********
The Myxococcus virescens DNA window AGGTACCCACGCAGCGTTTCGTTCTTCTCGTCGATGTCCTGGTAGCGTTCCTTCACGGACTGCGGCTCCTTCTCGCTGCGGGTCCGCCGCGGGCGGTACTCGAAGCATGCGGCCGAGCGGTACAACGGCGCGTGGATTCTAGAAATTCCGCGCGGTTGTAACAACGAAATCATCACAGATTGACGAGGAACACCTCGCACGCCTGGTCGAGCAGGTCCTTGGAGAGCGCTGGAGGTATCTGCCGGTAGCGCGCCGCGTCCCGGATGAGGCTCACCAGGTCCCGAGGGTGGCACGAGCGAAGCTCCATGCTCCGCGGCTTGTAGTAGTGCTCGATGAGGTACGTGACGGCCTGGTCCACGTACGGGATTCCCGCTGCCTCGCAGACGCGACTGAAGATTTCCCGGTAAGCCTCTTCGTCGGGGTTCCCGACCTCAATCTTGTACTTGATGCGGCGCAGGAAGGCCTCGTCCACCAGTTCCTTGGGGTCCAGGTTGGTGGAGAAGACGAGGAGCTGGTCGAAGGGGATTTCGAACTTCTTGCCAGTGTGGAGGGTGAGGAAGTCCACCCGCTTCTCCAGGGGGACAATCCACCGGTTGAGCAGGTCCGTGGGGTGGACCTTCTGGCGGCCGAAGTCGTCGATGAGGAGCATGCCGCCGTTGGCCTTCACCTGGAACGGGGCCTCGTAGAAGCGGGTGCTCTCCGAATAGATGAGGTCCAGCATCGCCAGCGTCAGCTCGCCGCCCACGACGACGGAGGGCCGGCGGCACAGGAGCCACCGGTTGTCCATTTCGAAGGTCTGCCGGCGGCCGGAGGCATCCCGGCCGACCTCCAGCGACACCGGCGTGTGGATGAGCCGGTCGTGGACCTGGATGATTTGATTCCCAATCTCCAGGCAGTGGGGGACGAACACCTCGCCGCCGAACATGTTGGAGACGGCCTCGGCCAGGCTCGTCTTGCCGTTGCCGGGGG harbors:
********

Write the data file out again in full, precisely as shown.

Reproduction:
The Myxococcus virescens DNA window AGGTACCCACGCAGCGTTTCGTTCTTCTCGTCGATGTCCTGGTAGCGTTCCTTCACGGACTGCGGCTCCTTCTCGCTGCGGGTCCGCCGCGGGCGGTACTCGAAGCATGCGGCCGAGCGGTACAACGGCGCGTGGATTCTAGAAATTCCGCGCGGTTGTAACAACGAAATCATCACAGATTGACGAGGAACACCTCGCACGCCTGGTCGAGCAGGTCCTTGGAGAGCGCTGGAGGTATCTGCCGGTAGCGCGCCGCGTCCCGGATGAGGCTCACCAGGTCCCGAGGGTGGCACGAGCGAAGCTCCATGCTCCGCGGCTTGTAGTAGTGCTCGATGAGGTACGTGACGGCCTGGTCCACGTACGGGATTCCCGCTGCCTCGCAGACGCGACTGAAGATTTCCCGGTAAGCCTCTTCGTCGGGGTTCCCGACCTCAATCTTGTACTTGATGCGGCGCAGGAAGGCCTCGTCCACCAGTTCCTTGGGGTCCAGGTTGGTGGAGAAGACGAGGAGCTGGTCGAAGGGGATTTCGAACTTCTTGCCAGTGTGGAGGGTGAGGAAGTCCACCCGCTTCTCCAGGGGGACAATCCACCGGTTGAGCAGGTCCGTGGGGTGGACCTTCTGGCGGCCGAAGTCGTCGATGAGGAGCATGCCGCCGTTGGCCTTCACCTGGAACGGGGCCTCGTAGAAGCGGGTGCTCTCCGAATAGATGAGGTCCAGCATCGCCAGCGTCAGCTCGCCGCCCACGACGACGGAGGGCCGGCGGCACAGGAGCCACCGGTTGTCCATTTCGAAGGTCTGCCGGCGGCCGGAGGCATCCCGGCCGACCTCCAGCGACACCGGCGTGTGGATGAGCCGGTCGTGGACCTGGATGATTTGATTCCCAATCTCCAGGCAGTGGGGGACGAACACCTCGCCGCCGAACATGTTGGAGACGGCCTCGGCCAGGCTCGTCTTGCCGTTGCCGGGGG harbors: